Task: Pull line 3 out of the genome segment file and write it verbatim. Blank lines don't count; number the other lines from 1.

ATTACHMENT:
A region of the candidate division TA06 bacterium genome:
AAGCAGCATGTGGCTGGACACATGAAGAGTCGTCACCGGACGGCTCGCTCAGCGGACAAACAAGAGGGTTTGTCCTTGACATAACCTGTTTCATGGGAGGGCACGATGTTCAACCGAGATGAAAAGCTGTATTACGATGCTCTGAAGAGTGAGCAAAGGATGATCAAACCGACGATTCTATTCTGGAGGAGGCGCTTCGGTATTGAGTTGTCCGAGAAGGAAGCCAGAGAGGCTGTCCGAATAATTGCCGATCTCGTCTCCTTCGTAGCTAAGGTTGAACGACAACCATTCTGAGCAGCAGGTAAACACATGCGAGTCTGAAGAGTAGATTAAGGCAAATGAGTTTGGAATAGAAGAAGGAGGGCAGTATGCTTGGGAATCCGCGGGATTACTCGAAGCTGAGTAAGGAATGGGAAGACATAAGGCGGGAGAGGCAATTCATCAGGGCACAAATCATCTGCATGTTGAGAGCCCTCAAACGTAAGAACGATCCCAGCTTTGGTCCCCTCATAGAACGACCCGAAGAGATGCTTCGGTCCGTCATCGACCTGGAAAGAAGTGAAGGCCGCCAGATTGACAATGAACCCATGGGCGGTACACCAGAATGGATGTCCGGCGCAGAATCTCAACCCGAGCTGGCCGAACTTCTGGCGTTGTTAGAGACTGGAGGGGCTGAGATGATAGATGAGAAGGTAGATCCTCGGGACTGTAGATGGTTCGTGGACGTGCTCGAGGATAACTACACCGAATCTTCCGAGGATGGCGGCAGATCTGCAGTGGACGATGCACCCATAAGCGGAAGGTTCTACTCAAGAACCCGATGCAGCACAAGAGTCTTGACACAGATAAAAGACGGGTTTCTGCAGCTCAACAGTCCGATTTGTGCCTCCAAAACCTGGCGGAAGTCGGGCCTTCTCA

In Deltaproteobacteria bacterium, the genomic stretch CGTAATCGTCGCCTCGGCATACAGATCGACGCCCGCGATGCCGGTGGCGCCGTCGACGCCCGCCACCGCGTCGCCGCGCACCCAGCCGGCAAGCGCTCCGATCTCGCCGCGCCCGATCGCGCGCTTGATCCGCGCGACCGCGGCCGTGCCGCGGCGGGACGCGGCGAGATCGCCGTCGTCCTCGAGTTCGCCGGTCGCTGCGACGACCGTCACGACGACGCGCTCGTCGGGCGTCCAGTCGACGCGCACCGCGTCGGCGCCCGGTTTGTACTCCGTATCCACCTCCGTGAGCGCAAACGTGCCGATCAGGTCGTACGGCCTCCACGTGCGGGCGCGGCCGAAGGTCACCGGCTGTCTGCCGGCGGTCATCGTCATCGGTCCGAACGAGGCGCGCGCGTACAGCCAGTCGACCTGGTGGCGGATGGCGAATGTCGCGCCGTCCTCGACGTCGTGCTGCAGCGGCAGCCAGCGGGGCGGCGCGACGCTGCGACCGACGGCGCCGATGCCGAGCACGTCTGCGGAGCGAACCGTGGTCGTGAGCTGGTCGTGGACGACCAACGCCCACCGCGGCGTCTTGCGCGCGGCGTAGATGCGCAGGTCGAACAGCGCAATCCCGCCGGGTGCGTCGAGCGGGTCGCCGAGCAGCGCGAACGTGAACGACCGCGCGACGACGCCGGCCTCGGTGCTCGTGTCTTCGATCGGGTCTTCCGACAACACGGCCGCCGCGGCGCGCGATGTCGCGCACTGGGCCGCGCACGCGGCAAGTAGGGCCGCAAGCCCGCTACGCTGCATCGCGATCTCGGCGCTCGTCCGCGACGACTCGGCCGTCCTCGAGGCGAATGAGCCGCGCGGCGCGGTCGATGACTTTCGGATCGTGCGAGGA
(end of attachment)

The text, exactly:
In Deltaproteobacteria bacterium, the genomic stretch CGTAATCGTCGCCTCGGCATACAGATCGACGCCCGCGATGCCGGTGGCGCCGTCGACGCCCGCCACCGCGTCGCCGCGCACCCAGCCGGCAAGCGCTCCGATCTCGCCGCGCCCGATCGCGCGCTTGATCCGCGCGACCGCGGCCGTGCCGCGGCGGGACGCGGCGAGATCGCCGTCGTCCTCGAGTTCGCCGGTCGCTGCGACGACCGTCACGACGACGCGCTCGTCGGGCGTCCAGTCGACGCGCACCGCGTCGGCGCCCGGTTTGTACTCCGTATCCACCTCCGTGAGCGCAAACGTGCCGATCAGGTCGTACGGCCTCCACGTGCGGGCGCGGCCGAAGGTCACCGGCTGTCTGCCGGCGGTCATCGTCATCGGTCCGAACGAGGCGCGCGCGTACAGCCAGTCGACCTGGTGGCGGATGGCGAATGTCGCGCCGTCCTCGACGTCGTGCTGCAGCGGCAGCCAGCGGGGCGGCGCGACGCTGCGACCGACGGCGCCGATGCCGAGCACGTCTGCGGAGCGAACCGTGGTCGTGAGCTGGTCGTGGACGACCAACGCCCACCGCGGCGTCTTGCGCGCGGCGTAGATGCGCAGGTCGAACAGCGCAATCCCGCCGGGTGCGTCGAGCGGGTCGCCGAGCAGCGCGAACGTGAACGACCGCGCGACGACGCCGGCCTCGGTGCTCGTGTCTTCGATCGGGTCTTCCGACAACACGGCCGCCGCGGCGCGCGATGTCGCGCACTGGGCCGCGCACGCGGCAAGTAGGGCCGCAAGCCCGCTACGCTGCATCGCGATCTCGGCGCTCGTCCGCGACGACTCGGCCGTCCTCGAGGCGAATGAGCCGCGCGGCGCGGTCGATGACTTTCGGATCGTGCGAGGA